Day Traders Diary


The major averages are higher premarket Thursday, a day after the S&P 500 and the Dow Jones Industrial Average slipped from their record highs as more earnings keep rolling in. The Dow Jones is set to rise 72 points. The S&P 500 is up 14 points while the Nasdaq is up 79 points.

Ford saw its shares jump more than 9% on blockbuster earnings while also raising guidance. The automaker said increased availability of semiconductors during the quarter allowed it to ramp up production.

Shares of Twilio fell around 13% in after-hours trade, despite a beat on both earnings and revenue for the third quarter, after the cloud communications platform projected a fourth-quarter loss. Ebay also fell by about 5% on weak fourth-quarter revenue guidance.

Pharmaceutical giant and Dow component Merck saw its shares rise nearly 1% premarket after the company posted an earnings beat on the top and bottom lines. Fellow bluechip index company Caterpillar topped profit estimates but fell just shy on revenue, sending its shares up nearly 2%.

The move higher for futures came despite a disappointing economic report on Thursday. GDP growth for the third-quarter came in at 2.0%, below the 2.8% expected. The reading marks a slowdown from 6.7% growth in the second quarter.

On a more positive note for the economy, weekly initial jobless claims came in at 281,000. Economists surveyed by Dow Jones were expecting 289,000 claims.

The market will be getting more big earnings news, with tech giants Amazon and Apple reporting after the closing bell. NBC Universal and parent Comcast posted a solid earnings beat before the bell, sending shares up 3.4%.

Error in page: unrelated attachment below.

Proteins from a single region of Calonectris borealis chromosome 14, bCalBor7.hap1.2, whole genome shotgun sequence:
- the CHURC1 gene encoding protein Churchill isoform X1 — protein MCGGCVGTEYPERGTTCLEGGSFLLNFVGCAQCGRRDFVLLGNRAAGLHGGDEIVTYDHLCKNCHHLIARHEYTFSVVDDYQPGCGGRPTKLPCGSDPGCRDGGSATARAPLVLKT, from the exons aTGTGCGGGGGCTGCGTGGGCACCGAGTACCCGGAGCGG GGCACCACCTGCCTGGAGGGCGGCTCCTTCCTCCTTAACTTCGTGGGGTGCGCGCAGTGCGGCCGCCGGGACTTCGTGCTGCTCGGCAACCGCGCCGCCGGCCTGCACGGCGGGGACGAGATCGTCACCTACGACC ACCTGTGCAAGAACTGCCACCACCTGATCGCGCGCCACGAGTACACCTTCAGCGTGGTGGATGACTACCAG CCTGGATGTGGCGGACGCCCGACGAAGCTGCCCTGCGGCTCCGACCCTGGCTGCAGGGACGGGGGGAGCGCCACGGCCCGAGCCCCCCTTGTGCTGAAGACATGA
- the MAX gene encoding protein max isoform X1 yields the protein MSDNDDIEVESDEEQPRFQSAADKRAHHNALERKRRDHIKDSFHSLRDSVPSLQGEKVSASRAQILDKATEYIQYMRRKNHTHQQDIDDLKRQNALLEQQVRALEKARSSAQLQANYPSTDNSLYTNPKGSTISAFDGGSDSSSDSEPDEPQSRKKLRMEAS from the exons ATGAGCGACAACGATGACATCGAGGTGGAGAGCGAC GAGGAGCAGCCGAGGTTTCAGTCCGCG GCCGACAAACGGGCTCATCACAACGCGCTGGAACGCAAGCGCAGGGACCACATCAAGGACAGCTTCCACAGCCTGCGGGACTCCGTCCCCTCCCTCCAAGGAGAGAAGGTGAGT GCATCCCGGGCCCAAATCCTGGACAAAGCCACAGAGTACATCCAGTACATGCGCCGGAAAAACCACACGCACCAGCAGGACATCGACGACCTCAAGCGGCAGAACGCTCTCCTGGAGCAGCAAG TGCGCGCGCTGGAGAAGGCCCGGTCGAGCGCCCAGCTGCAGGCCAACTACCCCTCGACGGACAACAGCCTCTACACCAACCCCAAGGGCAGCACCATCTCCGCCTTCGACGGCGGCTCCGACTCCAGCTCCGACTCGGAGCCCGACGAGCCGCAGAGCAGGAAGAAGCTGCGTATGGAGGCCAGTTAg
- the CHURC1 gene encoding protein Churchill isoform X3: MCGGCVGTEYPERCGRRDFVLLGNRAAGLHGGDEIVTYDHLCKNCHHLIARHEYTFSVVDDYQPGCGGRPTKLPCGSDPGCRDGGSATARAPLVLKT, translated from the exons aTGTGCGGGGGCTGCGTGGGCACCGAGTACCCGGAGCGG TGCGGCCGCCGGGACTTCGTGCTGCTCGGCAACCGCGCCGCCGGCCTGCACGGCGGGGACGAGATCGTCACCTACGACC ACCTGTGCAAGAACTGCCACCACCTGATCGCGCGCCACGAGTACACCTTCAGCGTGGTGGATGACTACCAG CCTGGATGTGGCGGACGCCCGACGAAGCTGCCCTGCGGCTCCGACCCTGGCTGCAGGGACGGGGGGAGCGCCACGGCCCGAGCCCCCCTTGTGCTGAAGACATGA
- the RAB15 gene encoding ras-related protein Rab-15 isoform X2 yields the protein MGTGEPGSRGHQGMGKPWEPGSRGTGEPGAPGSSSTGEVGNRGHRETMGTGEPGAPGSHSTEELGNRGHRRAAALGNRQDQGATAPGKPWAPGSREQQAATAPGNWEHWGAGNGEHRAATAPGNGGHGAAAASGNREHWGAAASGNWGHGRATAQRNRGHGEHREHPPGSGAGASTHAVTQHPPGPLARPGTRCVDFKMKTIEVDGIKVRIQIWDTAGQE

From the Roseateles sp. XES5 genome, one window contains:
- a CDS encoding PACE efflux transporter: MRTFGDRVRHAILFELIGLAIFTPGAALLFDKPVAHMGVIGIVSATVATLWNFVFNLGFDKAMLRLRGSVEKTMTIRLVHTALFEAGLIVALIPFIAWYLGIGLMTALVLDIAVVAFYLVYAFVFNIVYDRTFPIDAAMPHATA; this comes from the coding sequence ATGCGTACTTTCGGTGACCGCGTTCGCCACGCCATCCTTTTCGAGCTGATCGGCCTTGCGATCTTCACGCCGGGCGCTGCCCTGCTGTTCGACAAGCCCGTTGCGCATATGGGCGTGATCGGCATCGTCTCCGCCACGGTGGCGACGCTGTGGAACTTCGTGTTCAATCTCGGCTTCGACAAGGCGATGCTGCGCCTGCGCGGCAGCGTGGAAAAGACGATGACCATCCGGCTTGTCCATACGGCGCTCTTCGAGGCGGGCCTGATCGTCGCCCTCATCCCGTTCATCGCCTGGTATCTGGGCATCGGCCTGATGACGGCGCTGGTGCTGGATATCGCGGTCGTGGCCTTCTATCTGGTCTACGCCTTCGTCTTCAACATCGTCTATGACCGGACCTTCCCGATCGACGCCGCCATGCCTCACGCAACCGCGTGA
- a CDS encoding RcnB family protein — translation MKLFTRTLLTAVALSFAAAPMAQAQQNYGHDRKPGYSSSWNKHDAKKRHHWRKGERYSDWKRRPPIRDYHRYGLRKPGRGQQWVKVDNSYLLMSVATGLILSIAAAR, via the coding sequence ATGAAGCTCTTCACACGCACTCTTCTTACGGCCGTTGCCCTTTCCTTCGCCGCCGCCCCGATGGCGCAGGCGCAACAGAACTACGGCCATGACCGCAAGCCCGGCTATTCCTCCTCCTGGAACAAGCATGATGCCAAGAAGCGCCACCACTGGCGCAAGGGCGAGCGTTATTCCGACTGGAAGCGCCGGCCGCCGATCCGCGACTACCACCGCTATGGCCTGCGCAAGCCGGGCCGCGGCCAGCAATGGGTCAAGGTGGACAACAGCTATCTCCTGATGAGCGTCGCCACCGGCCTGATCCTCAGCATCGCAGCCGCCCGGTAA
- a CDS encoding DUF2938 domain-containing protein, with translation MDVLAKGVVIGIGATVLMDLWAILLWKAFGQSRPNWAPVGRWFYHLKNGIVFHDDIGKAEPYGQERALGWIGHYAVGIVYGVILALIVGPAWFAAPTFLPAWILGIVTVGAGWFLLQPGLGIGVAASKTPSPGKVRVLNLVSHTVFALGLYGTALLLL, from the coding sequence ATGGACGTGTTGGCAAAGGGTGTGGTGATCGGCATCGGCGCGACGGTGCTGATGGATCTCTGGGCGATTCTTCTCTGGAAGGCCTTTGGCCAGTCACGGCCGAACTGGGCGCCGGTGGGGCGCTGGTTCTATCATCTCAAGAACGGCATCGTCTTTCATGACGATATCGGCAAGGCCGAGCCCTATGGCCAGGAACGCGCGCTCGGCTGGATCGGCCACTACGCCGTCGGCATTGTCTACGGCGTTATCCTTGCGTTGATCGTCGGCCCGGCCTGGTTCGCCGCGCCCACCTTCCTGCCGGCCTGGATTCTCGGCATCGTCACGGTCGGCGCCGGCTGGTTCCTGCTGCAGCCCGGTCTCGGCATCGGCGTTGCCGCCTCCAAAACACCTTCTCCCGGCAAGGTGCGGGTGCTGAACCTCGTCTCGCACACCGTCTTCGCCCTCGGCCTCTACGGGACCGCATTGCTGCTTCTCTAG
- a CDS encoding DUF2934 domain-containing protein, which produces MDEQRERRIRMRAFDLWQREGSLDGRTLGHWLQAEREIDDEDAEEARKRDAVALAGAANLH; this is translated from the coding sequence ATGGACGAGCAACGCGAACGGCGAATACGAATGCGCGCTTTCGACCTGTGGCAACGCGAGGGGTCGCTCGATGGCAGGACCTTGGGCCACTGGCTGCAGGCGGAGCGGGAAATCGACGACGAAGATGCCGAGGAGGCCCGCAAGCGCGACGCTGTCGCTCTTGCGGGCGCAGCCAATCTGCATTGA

Nearly 40% of S&P 500 companies have reported earnings and more than 80% of them beat Wall Street expectations, according to CNBC calculations. S&P 500 companies are expected to grow profit by about 37.6% in the third quarter.

Investors awaited the first estimate for third-quarter annualized gross domestic product growth from the Commerce Department. Economists polled by Dow Jones expected an increase of just 2.8% as products remained stranded at normally bustling ports, employers struggled to find workers and consumers battled with inflation.

Wall Street was also monitoring events in Washington, where Democrats and President Joe Biden appear to be nearing a deal on a social spending bill. NBC News reported that Biden will unveil details of the deal later on Thursday

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